Some people are very comfortable making presentations to small audiences. However, they may become anxious when they face the prospect of presenting to a very large audience. It’s the same presentation, isn’t it?- and the audience is only people, just more of them.. So, why the anxiety?
Let’s look at the obvious difference: the size of the audience. A smaller audience can seem more intimate, more accessible, and more manageable. It is also probable that you actually know or have some relationship with the members of a small audience. It may be a more informal session, with participants from your own organization. Plus, if you fall on your face, there are only a limited number of witnesses to your misery.
When we think about very large audiences, they are often filled with participants who we do not know, who are from outside our organization, and who we are most concerned about impressing. We are not just a presenter, then, but also an emissary and representative of our company. As a result, any failure as a presenter has larger ramifications, because it is no longer just a personal professional matter. In short, the consequence of error is much greater, reflecting on our company, its image and its prospects.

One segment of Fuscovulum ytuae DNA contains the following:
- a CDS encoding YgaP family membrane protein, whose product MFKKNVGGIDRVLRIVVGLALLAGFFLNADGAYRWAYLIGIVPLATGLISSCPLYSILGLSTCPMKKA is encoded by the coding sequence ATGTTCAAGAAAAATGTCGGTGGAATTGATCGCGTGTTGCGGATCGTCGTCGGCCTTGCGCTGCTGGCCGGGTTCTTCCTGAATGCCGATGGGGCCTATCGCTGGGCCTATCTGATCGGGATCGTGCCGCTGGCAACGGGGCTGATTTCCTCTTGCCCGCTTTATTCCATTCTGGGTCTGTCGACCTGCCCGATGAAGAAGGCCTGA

Given all this, why on earth would anyone want to stand up in front of a large audience? If it is a regular or occasional part of our job, it is not always a matter of our personal preference and comfort.
So, what can you do to tame your anxiety about audience size? Create a more comfortable and familiar rapport with individual members of that audience. How?
Meet as many people as possible as they enter the room. Introduce yourself, shake their hands, and ask them who they are, why they are there, and what their issues or interests are. You might want to keep a small pad and pen handy, so that you can jot down names and relevant comments or issues after you meet each person. This random sampling will also hopefully give you confidence that your presentation is of interest and on target.
If you can’t meet them as they enter the door, “work” the room so that you have established contact with folks seated in different places around the room. This way, you will have friendly faces in the audience and may even be able to weave their name or their issues or interests into your presentation.
In essence, you will have created your own small audience within the larger audience. Look at them and speak to them. Since they are seated in different locations around the room, you will have eye contact with the entire group.
If you have your own personal tricks of the trade for addressing this issue, please let us know and we’ll add them!